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I'm running OSX 10.11.3 and I keep finding files named /xEy4O all over my file system. I've opened them in a text editor and they are completely empty. So they appear to be a marker file of some sort. If I list directory contents in the console the name is actually :xEy4O. I can run find / -name ':xEy4O' the files only seem to be located in directories I've opened at some point but I don't know which application is putting them there.

Also, the files seem to be confined to my home directory and it's subdirectories. I'm thinking it isn't a virus, but I'm not sure what it actually is.

Here's the output from find:

/Applications/IntelliJ IDEA 15 CE.app/Contents/bin/:xEy4O
find: /dev/fd/3: Not a directory
find: /dev/fd/4: Not a directory
/Users/hammer/.Trash/:xEy4O
/Users/hammer/:xEy4O
/Users/hammer/dev/tools/eclipse/che-4.0.0-beta-13/:xEy4O
/Users/hammer/dev/tools/eclipse/che-4.0.0-RC1-SNAPSHOT/conf/:xEy4O
/Users/hammer/dev/tools/eclipse/che-4.0.0-RC1-SNAPSHOT/plugins/examples/:xEy4O
/Users/hammer/Library/Application Support/MobileSync/Backup/e1509ec4913dcca752e7dc0579fc6a1320cab6d2/:xEy4O

I keep deleting the files when I find them but is there someway to determine the process that's creating them? Maybe a way to get a notification when a file is created?

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Open terminal.app (Applications -> Utilities -> Terminal or via Spotlight) and issue this command: sudo fs_usage | grep [path_to_file]. Path_to_file may be to any of your found 'xEy40' files. See, if it'll show anything.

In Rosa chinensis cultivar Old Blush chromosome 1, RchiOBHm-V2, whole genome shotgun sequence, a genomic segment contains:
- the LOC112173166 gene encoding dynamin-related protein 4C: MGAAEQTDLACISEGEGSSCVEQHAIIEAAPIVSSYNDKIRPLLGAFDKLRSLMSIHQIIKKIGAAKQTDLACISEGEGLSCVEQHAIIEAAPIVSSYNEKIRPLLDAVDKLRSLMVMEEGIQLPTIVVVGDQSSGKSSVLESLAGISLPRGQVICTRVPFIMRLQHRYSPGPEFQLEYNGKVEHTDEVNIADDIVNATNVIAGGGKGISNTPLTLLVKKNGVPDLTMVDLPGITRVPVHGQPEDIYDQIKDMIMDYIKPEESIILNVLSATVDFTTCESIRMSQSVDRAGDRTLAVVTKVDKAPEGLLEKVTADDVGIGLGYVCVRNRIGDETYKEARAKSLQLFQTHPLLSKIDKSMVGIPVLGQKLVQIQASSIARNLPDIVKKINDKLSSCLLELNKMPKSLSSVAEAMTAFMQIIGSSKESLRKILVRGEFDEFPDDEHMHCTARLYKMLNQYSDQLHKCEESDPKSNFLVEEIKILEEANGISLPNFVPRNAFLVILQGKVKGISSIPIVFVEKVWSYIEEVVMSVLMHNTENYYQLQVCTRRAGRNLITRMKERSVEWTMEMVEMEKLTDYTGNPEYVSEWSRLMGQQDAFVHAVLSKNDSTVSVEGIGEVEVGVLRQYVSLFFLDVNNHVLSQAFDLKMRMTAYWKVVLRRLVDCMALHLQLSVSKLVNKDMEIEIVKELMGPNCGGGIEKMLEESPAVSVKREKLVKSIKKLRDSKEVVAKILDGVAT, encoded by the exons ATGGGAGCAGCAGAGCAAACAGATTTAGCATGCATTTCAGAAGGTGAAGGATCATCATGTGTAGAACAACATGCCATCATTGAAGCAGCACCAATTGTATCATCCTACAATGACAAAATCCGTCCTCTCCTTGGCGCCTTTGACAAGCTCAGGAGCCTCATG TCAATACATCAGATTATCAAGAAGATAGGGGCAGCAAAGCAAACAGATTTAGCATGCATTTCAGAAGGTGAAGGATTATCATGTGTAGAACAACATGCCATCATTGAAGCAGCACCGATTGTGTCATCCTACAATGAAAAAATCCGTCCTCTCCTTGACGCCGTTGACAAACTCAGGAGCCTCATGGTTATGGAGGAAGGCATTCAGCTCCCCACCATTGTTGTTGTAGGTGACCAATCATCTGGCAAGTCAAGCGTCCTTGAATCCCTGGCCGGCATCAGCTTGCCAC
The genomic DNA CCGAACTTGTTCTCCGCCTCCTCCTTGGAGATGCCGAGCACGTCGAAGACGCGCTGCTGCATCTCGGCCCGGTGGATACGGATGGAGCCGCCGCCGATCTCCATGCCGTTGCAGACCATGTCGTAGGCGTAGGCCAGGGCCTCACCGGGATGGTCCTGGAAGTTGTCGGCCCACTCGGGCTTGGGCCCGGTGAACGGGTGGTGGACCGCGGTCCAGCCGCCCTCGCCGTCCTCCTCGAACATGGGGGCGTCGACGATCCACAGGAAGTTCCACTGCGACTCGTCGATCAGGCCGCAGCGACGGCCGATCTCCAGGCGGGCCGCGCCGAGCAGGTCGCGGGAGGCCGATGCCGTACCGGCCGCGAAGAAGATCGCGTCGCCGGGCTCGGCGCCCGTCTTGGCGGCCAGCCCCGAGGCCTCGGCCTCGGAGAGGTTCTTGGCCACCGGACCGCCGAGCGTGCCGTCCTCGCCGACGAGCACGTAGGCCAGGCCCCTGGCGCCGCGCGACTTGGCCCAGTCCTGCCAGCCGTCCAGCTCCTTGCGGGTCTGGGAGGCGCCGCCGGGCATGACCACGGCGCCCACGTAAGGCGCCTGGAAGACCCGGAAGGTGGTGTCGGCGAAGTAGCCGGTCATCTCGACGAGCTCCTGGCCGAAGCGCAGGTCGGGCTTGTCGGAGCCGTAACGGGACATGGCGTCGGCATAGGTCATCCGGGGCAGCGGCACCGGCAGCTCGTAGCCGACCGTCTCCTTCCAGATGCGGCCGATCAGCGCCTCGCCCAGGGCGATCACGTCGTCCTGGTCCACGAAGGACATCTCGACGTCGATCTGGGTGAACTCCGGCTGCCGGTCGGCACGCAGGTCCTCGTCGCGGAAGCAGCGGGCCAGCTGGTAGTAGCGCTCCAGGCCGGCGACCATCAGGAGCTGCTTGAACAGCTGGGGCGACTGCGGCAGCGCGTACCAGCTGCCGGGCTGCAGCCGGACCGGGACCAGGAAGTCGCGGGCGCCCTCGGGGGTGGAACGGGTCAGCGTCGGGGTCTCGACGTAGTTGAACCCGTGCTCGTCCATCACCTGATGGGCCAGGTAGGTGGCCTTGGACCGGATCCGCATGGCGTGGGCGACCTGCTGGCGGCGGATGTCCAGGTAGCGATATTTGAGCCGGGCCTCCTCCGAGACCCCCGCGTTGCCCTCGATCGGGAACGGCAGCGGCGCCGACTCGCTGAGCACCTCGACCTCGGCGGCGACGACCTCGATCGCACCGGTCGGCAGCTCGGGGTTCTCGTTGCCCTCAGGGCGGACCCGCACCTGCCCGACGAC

• Thanks! I'll run that until I get a hit. It's just the kind of thing I was looking for. – Mark J Miller Feb 3 '16 at 16:07
  • So the issue was a line in my .bash_profile that was setting an environment variable for an Akka application secret. I had added it to my .bash_profile as part of learning Akka. It included an > character which it interpreted as an output redirector - that's what was creating the file. The file was created every time I opened a new terminal window. – Mark J Miller Feb 3 '16 at 16:37
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If you have Xcode installed, you can use Instruments.app (Apple documentation

You can use this command to launch it

open /Applications/Xcode.app/Contents/Applications/Instruments.app

Once opened, this application can monitor all processes on your machine for file reads, writes, and locks, among other things. There is a template called File Activity that you can use which will allow you to monitor all file activity on the system. You can use filtering to find the creation of your odd file, and the process that created it. Good luck!

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